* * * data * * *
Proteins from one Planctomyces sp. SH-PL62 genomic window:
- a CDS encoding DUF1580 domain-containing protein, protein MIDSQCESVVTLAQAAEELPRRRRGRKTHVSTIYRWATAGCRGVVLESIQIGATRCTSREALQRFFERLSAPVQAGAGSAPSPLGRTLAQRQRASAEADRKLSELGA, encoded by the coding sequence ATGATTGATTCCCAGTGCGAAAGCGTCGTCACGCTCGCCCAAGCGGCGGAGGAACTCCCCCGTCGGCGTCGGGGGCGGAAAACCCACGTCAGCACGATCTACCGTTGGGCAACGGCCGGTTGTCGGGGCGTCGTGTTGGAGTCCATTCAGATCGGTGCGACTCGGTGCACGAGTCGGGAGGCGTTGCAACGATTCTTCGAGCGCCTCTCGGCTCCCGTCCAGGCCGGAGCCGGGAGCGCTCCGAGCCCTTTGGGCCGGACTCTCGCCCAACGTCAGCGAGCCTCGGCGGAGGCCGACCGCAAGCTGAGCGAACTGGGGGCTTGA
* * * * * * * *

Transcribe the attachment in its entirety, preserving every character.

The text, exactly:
Proteins from one Planctomyces sp. SH-PL62 genomic window:
- a CDS encoding DUF1580 domain-containing protein, protein MIDSQCESVVTLAQAAEELPRRRRGRKTHVSTIYRWATAGCRGVVLESIQIGATRCTSREALQRFFERLSAPVQAGAGSAPSPLGRTLAQRQRASAEADRKLSELGA, encoded by the coding sequence ATGATTGATTCCCAGTGCGAAAGCGTCGTCACGCTCGCCCAAGCGGCGGAGGAACTCCCCCGTCGGCGTCGGGGGCGGAAAACCCACGTCAGCACGATCTACCGTTGGGCAACGGCCGGTTGTCGGGGCGTCGTGTTGGAGTCCATTCAGATCGGTGCGACTCGGTGCACGAGTCGGGAGGCGTTGCAACGATTCTTCGAGCGCCTCTCGGCTCCCGTCCAGGCCGGAGCCGGGAGCGCTCCGAGCCCTTTGGGCCGGACTCTCGCCCAACGTCAGCGAGCCTCGGCGGAGGCCGACCGCAAGCTGAGCGAACTGGGGGCTTGA